Sugar mills warn of stopping cane crushing

New Delhi, June 30 (IANS) Sugar mill owners said on Tuesday they will be unable to start operations from the 2015-16 crushing season starting October unless the government accepts their proposal to link cane prices to that of sugar.

Warning of sugarcane remaining unharvested, the Indian Sugar Mills Association (ISMA), in notices published in major national dailies, said in a “message to all sugarcane farmers” that “sugar prices have to improve, otherwise we will not be able to pay FRP (Fair and Remunerative Price)” fixed by the government.

The association said that due to the unprecedented crisis in the industry hit by “highest sugar stocks and lowest sugar prices in last six years”, millers are unable to clear cane arrears of over Rs.21,000 crore, while cane price arrears for the current year will be left uncleared.

ISMA has been asking for adoption, for instance by Uttar Pradesh, of a linkage formula similar to that in Maharashtra or as recommended by the Rangarajan Committee to ensure automatic determination of cane price in relation to revenue realised from sugar and primary by-products of sugarcane.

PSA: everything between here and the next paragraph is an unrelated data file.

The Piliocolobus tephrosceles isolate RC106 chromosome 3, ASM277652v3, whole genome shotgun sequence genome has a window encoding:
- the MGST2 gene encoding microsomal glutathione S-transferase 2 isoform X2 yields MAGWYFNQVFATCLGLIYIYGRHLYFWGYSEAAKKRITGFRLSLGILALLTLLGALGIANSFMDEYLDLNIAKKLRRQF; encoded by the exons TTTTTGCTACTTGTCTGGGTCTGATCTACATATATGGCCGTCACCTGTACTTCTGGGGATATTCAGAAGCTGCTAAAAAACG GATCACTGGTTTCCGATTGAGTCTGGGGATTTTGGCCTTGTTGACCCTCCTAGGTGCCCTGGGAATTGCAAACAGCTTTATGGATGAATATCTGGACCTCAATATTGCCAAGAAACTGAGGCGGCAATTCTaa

The close to 100 private sugar mills in Uttar Pradesh have been at loggerheads with the state government, which makes sugar companies pay a premium to farmers over and above the cane price fixed by the Centre.

While the central government fixes an FRP for sugarcane, state governments are free to determine the price they want sugar mills to pay to the farmers for cane.

“Despite several representations, verbally as well as in writing, the state did not adopt the ‘linkage formula’ or even at least rationalise the cane pricing policy,” C.B. Patodia, president, UP Sugar Mills Association, told IANS.

The mounting losses are affecting the very viability of the industry that contributes Rs.18,000 crore annually to the state exchequer.

Prices have fallen below the cost of production in some states with surplus production for the fourth consecutive year.

The central government in April raised the tax on import of sugar to 40 percent from 25 percent to check falling prices of the commodity and to enable loss-making mills to clear cane payment arrears.

It also withdrew the Duty Free Import Authorisation scheme for exporters.

Last August, the government raised the import duty on sugar to 25 percent from 15 percent as a relief measure to millers beleaguered by higher cane prices and surplus stocks.

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